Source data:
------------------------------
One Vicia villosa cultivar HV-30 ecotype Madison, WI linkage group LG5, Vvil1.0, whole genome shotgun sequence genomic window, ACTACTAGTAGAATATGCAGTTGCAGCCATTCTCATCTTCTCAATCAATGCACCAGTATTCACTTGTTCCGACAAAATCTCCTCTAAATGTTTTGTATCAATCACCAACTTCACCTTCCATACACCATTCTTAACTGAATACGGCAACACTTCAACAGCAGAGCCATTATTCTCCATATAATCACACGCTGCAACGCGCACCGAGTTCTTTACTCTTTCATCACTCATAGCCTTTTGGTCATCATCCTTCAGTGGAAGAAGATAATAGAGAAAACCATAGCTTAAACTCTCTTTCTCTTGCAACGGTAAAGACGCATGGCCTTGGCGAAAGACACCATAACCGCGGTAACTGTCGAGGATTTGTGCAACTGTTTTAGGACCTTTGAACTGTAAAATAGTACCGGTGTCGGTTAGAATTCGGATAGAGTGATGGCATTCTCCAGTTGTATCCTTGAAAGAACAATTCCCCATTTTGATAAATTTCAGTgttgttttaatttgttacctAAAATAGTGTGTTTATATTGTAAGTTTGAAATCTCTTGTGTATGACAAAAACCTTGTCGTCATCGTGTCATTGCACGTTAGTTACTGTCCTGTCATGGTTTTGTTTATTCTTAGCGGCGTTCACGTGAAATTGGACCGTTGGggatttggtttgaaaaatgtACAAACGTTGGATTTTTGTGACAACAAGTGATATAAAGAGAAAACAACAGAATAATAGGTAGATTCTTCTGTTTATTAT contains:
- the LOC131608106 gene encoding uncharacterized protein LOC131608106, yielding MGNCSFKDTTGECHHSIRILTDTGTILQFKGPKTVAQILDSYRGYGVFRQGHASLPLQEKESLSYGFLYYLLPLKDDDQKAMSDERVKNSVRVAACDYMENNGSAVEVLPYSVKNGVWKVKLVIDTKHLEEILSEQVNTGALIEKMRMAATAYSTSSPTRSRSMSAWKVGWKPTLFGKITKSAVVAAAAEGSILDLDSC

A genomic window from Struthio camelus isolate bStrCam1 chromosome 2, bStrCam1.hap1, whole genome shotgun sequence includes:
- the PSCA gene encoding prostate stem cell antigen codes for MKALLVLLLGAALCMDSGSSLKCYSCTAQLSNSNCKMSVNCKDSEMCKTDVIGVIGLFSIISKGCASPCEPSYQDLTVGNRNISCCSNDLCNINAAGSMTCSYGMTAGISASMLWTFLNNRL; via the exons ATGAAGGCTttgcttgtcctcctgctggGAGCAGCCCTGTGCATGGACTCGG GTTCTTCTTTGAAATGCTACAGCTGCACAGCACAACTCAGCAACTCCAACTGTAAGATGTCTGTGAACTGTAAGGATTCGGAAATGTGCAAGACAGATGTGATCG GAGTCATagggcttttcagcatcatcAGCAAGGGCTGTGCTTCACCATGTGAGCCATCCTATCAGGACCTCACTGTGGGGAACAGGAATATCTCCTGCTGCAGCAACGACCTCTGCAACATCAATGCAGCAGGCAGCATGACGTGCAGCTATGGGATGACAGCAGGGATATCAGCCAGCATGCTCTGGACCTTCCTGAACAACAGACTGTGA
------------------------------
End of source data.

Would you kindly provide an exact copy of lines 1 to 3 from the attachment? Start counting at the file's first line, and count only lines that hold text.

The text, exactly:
One Vicia villosa cultivar HV-30 ecotype Madison, WI linkage group LG5, Vvil1.0, whole genome shotgun sequence genomic window, ACTACTAGTAGAATATGCAGTTGCAGCCATTCTCATCTTCTCAATCAATGCACCAGTATTCACTTGTTCCGACAAAATCTCCTCTAAATGTTTTGTATCAATCACCAACTTCACCTTCCATACACCATTCTTAACTGAATACGGCAACACTTCAACAGCAGAGCCATTATTCTCCATATAATCACACGCTGCAACGCGCACCGAGTTCTTTACTCTTTCATCACTCATAGCCTTTTGGTCATCATCCTTCAGTGGAAGAAGATAATAGAGAAAACCATAGCTTAAACTCTCTTTCTCTTGCAACGGTAAAGACGCATGGCCTTGGCGAAAGACACCATAACCGCGGTAACTGTCGAGGATTTGTGCAACTGTTTTAGGACCTTTGAACTGTAAAATAGTACCGGTGTCGGTTAGAATTCGGATAGAGTGATGGCATTCTCCAGTTGTATCCTTGAAAGAACAATTCCCCATTTTGATAAATTTCAGTgttgttttaatttgttacctAAAATAGTGTGTTTATATTGTAAGTTTGAAATCTCTTGTGTATGACAAAAACCTTGTCGTCATCGTGTCATTGCACGTTAGTTACTGTCCTGTCATGGTTTTGTTTATTCTTAGCGGCGTTCACGTGAAATTGGACCGTTGGggatttggtttgaaaaatgtACAAACGTTGGATTTTTGTGACAACAAGTGATATAAAGAGAAAACAACAGAATAATAGGTAGATTCTTCTGTTTATTAT contains:
- the LOC131608106 gene encoding uncharacterized protein LOC131608106, yielding MGNCSFKDTTGECHHSIRILTDTGTILQFKGPKTVAQILDSYRGYGVFRQGHASLPLQEKESLSYGFLYYLLPLKDDDQKAMSDERVKNSVRVAACDYMENNGSAVEVLPYSVKNGVWKVKLVIDTKHLEEILSEQVNTGALIEKMRMAATAYSTSSPTRSRSMSAWKVGWKPTLFGKITKSAVVAAAAEGSILDLDSC

A genomic window from Struthio camelus isolate bStrCam1 chromosome 2, bStrCam1.hap1, whole genome shotgun sequence includes: